What a terrible episode of Inside Story. From the outset, the reporting is fairly shallow (ok as a newsbrief, not ok for a feature introduction). Douglas Murry was full of childish polemics and no real information or insight. Timmons was not the sharpest advocate for Assange's side, nor did he possess appropriate credentials or character to consider him a serious voice here. Khawar Qureshi was the only valuable guest, though his bias showed through in his focus and interpretation of events very sharply.
AJE: What next for Julian Assange?
Jane Dutton did nothing to balance this obviously slanted guestlist. Worse than that, she actively added to the obfuscation and the distance this program had from the real world - nothing is acknowledged about the Ecuadorean media "under attack" actively calling for the overthrow of the government - something intolerable in Trilateral (Western-oriented) nations as "incitement to violence." Nothing is acknowledged about the grasping character of the rendition request, wherein Sweden had to transfer the case from prosecutor to prosecutor until they could find one which would abuse their legal system. Nothing is acknowledged about the accountability of government and how much information that has come out from these documents that helpfully inform our democratic process. That Daniel Ellsberg, the person who released the Pentagon Papers, has sided with Assange is not acknowledged, though it changes the narrative immensely. Bradley Manning (the real victim here, who has been subject to torture) is facing far stiffer penalties than Ellsberg ever did.
This episode played into all the worse processes that organizations like Wikileaks are against. I don't know to what extent Dutton controlled this program besides her language on this segment, but just about everyone involved in this episode needs to really reconsider what on earth they were trying to accomplish.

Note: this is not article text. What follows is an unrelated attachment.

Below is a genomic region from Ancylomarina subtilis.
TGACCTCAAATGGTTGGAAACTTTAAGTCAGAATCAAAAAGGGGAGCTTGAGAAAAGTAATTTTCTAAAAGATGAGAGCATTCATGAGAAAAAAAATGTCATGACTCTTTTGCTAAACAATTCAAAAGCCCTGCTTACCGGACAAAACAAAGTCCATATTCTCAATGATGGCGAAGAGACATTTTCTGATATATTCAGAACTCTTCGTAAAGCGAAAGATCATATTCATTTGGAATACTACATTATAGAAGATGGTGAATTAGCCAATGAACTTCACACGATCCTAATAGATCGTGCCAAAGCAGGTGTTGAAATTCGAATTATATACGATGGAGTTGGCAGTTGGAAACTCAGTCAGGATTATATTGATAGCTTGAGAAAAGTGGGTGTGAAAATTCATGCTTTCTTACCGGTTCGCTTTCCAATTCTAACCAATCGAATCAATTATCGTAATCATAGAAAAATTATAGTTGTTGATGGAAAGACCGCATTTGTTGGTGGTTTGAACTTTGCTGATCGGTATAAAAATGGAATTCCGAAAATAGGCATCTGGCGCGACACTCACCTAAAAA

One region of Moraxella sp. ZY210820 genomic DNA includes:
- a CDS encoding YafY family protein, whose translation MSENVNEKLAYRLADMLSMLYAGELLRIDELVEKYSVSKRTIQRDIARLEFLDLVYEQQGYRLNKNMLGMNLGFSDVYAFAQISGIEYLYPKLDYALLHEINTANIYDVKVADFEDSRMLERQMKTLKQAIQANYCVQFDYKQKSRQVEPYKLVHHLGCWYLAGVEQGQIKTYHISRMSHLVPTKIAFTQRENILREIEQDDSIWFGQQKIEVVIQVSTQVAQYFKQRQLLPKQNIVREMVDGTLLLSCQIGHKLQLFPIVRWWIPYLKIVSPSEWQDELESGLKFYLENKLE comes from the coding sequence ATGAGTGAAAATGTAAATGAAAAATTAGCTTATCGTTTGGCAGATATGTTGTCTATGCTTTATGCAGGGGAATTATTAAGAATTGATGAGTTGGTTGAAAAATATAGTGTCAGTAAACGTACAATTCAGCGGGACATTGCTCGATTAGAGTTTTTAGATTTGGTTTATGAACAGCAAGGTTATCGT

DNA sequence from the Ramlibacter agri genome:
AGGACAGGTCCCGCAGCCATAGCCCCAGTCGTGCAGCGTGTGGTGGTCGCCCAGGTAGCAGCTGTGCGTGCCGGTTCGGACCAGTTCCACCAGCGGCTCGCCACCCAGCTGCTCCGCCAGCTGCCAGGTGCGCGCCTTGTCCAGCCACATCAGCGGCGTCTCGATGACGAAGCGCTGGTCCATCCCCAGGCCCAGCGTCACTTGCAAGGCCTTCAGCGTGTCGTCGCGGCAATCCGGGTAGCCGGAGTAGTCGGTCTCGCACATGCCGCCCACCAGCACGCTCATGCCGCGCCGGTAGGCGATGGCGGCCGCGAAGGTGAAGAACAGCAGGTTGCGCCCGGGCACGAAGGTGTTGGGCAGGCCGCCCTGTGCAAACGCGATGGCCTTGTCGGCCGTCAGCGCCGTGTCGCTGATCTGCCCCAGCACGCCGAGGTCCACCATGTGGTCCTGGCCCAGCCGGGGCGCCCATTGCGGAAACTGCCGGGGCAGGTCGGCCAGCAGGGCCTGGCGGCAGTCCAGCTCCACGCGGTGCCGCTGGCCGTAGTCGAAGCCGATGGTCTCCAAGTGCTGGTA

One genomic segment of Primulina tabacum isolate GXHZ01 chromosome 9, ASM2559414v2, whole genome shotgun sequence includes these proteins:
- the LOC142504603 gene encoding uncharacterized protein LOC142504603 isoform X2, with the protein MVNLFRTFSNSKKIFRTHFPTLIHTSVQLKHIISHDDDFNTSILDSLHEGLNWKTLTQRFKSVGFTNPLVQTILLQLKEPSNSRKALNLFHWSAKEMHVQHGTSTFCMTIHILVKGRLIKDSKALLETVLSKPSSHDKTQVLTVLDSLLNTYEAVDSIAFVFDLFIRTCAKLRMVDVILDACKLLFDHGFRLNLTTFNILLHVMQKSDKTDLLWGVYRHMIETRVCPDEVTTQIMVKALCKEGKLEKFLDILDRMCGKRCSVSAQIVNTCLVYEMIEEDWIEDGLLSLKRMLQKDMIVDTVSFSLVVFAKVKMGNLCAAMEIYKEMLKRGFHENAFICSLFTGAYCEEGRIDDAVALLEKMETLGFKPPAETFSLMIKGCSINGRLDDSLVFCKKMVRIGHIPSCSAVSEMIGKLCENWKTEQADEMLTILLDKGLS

Saturday, August 11, 2012
Yes, they really believe that the answer to the recession is, at least in Italy, liberalization of the labor market. In an article previously titled "Italian Business Potential Thwarted as Crisis Persists," Liz Alderman describes a microcosm to justify new labor laws that make firing employees easier in Italy:
"In Ms. Pallini’s own factory, an employee suspected of stealing had to be watched for two years before being caught in the act. Videotape that had captured his thefts was not admissible in court, so her father and two employees had to spend countless hours gathering watertight evidence to ensure that judges would not eventually reinstate the man. By contrast, a private sector employer in the United States could have terminated the worker as soon as a theft was detected, unless a union contract was involved or antidiscrimination laws were violated." SourceDean at the Center for Economic and Policy Research missed the point by focusing on a polemic about how accurate it was to say that US businesses can fire workers after theft is "detected":
"Actually, a private sector employer can terminate a worker who it thinks is stealing, even if they never caught the worker. In fact, they can fire the worker just because they think they are the type of person who might steal or just because they don't like him or her. Workers who are not protected by union contracts or civil service guidelines can be fired any time for any reason that does not violate anti-discrimination laws." SourceOf course, he is right about that point, but its a rather narrow argument to make and it doesn't even start to address the real problems that created and are perpetuating the crisis.